May 2020 Best of the Web

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This month we zoom out to focus on the big picture. How can we ask better questions to help find better retirement planning solutions?

The Best

Part of that planning process is being able to filter out noise to find actionable information. I share some sources of information that I’m currently finding helpful.

Our selections address suddenly relevant questions that many of us may not have thought to ask about what happens when major institutions suddenly cease to exist. We also address some technical issues related to Social Security, Health Savings Accounts, and Roth IRAs.

Finally, as spring rolls into summer more events that were once part of our lives are getting canceled. It’s hard to not have moments of sadness. I close with an article that made me smile while cranking up the nostalgia to rock and roll level volumes.

Enjoy the articles and stay well!

The Big Picture

Christine Benz has been using the challenges of quarantine to stretch her thinking. She writes OK, People: It’s Time to Think Big.

Andy Hill talked to former financial adviser turned media personality Joe Saul-Sehy who advises Planning Your Retirement Savings Using Spending (Not Income)

Honest Ideas

It’s hard to make sense of the current state of the world. So much information has become politicized and sensationalized. I’ve tried to step back from the barrage of current “information.”

I’m currently reading William Bernstein’s The Investor’s Manifesto: Preparing for Prosperity, Armageddon, and Everything In Between. Bernstein is a student of history, particularly with regards to risk and reward in financial markets. He wrote this book about a decade ago on the heels of the great financial crisis. I highly recommend it to anyone struggling to make sense of investing in this time of chaos.

A website that I’ve recently been enjoying is Pairagraph, which describes itself as “A hub of discourse between notable individuals.” A great selection to start with is Robert Schiller and Burton Malkiel debating the question: Does Covid-19 Prove the Stock Market Is Inefficient?

Changing Times

In mid-March I was preparing to publish an article on how my family has used travel credit card rewards. We’ve consistently saved a couple thousand dollars on travel annually by strategically signing up for a few new cards each year. The world has changed. That strategy and the idea of traveling in general feel out of touch at the moment.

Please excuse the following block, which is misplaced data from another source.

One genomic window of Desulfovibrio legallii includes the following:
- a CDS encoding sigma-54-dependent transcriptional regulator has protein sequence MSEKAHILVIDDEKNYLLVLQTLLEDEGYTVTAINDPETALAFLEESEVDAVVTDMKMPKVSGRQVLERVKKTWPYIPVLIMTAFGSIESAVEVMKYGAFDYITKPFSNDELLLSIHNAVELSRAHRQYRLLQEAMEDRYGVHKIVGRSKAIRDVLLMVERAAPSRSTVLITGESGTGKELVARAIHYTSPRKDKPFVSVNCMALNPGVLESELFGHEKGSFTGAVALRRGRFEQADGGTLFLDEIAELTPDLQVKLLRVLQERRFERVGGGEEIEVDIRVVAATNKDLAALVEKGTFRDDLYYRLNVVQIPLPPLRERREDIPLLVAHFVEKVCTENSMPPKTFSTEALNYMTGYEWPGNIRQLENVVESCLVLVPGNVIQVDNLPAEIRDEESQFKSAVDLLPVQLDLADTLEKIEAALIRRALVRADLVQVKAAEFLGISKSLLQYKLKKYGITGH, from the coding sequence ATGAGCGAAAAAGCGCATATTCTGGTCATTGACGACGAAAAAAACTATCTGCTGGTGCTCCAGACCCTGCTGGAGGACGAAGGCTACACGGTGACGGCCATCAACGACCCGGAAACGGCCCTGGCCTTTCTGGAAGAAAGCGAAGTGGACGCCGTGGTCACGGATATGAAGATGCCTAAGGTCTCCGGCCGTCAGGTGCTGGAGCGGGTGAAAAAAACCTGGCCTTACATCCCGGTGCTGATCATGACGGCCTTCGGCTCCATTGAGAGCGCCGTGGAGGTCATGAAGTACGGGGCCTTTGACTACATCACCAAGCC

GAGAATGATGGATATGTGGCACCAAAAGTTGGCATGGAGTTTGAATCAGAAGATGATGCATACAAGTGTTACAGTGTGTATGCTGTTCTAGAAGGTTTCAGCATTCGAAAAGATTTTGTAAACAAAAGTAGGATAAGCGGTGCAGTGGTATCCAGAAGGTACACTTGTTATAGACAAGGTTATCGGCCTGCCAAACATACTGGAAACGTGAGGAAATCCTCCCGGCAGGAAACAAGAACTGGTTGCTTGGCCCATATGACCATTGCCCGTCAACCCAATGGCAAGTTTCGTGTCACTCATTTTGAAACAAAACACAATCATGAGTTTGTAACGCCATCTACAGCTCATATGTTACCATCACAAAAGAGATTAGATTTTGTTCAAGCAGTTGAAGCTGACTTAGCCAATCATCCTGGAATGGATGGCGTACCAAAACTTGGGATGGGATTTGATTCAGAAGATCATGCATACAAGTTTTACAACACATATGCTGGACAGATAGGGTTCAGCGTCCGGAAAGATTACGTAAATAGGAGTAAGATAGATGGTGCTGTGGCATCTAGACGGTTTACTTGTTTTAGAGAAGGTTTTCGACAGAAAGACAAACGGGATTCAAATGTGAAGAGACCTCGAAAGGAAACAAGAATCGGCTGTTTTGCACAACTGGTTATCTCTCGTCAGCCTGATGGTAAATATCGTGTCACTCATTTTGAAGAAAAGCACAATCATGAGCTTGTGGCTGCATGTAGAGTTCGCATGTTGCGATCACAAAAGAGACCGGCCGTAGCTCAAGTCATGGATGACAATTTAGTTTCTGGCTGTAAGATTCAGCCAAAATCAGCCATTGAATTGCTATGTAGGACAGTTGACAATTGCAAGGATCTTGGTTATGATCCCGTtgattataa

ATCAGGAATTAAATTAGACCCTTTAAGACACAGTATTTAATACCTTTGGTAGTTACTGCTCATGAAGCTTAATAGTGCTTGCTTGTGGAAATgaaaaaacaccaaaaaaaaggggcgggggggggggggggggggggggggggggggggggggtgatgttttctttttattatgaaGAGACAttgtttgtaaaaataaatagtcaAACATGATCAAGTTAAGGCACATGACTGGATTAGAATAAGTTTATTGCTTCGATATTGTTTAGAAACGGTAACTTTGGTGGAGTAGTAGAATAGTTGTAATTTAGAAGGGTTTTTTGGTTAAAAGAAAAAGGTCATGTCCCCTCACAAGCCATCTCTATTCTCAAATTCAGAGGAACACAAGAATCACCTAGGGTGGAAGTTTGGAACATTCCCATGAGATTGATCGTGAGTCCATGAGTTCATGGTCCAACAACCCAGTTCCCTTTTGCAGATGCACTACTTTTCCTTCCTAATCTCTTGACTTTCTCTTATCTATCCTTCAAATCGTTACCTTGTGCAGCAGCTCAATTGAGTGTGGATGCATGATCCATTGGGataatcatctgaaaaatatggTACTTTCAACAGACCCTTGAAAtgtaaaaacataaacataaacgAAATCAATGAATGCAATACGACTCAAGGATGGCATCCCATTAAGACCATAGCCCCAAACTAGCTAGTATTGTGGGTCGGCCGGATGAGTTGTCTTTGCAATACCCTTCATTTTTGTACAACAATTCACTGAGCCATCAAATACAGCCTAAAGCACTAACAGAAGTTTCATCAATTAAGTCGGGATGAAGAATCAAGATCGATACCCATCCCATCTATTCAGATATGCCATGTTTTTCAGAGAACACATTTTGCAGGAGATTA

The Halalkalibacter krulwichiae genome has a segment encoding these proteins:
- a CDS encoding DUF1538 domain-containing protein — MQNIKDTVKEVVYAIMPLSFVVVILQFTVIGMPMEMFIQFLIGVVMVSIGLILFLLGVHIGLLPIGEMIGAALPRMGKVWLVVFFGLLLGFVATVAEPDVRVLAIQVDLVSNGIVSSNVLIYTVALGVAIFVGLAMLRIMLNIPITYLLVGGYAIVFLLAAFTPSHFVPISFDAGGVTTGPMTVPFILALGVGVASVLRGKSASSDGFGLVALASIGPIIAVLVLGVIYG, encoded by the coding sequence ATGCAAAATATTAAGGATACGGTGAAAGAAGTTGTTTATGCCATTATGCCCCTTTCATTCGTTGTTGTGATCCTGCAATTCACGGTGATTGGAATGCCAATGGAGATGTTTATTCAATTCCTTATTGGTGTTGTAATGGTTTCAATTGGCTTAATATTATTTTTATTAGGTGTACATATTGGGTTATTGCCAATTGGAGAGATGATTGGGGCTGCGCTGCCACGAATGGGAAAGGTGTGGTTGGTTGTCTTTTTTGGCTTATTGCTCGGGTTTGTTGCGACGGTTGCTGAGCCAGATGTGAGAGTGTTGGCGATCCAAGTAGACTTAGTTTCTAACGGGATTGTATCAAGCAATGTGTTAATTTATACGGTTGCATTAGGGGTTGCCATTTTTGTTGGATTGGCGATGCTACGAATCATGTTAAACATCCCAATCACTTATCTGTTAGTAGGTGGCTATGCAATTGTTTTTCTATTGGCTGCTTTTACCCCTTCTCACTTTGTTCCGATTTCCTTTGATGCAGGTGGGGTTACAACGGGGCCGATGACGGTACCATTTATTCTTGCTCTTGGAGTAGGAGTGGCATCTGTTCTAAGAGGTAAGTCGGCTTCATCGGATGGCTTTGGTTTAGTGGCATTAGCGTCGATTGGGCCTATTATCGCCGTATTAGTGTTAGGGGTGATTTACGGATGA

Jacob Passy writes an article much more relevant to our current reality. He asks Airlines are on the brink of bankruptcy – what happens to your voucher, travel miles and airline credit card if they go belly up?

I did publish an overview of annuities earlier this year. At their core they are insurance products that protect you from outliving your money.

Cameron Huddleston asks What Happens If Your Insurance Company Goes Out of Business? I discussed that risk in my post, but it’s another thing that is easy to dismiss in normal times. These times are anything but normal.

Getting Technical

Christine Benz asks and answers Does Delaying Social Security Really Deliver an 8% Return?

I’m a fan of Health Savings Accounts. Mike Piper taught me something new about them with Inherited HSA Rules.

Rick Moberg reviews the rules that govern withdrawals from Roth IRAs writing Give Me Five.

Rock & Roll

The pandemic has changed life as we know it, even in households like mine where we’ve remained healthy and in a relatively strong financial position.

Uncertainty rules the day. We became homeschoolers overnight. Our ski season ended abruptly. Grocery shopping feels like going into battle, armed with a face mask and hand sanitizer clipped to my belt.

We have no idea when we’ll see our families on the other side of the country again. We’ve canceled summer travel plans, and are hoping to be able to at least do some local adventures. 

Another event that brings me joy in the summer is seeing live music. Concerts, as well as any other events with large gatherings of people, are another casualty of the pandemic for the foreseeable future.

Dave Grohl knows the intoxicating magic of a live concert. He beautifully shares how he’s experienced that magic in the rafters as a fan and as the front man playing sold out stadiums, writing The Day the Live Concert Returns.

Until that day comes, I’ve been getting my live(ish) music fix listening to Songs of Their Own on YouTube, a collection of 100 Grateful Dead covers.

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[Chris Mamula used principles of traditional retirement planning, combined with creative lifestyle design, to retire from a career as a physical therapist at age 41. After poor experiences with the financial industry early in his professional life, he educated himself on investing and tax planning. After achieving financial independence, Chris began writing about wealth building, DIY investing, financial planning, early retirement, and lifestyle design at Can I Retire Yet? He is also the primary author of the book Choose FI: Your Blueprint to Financial Independence. Chris also does financial planning with individuals and couples at Abundo Wealth, a low-cost, advice-only financial planning firm with the mission of making quality financial advice available to populations for whom it was previously inaccessible. Chris has been featured on MarketWatch, Morningstar, U.S. News & World Report, and Business Insider. He has spoken at events including the Bogleheads and the American Institute of Certified Public Accountants annual conferences. Blog inquiries can be sent to Financial planning inquiries can be sent to]

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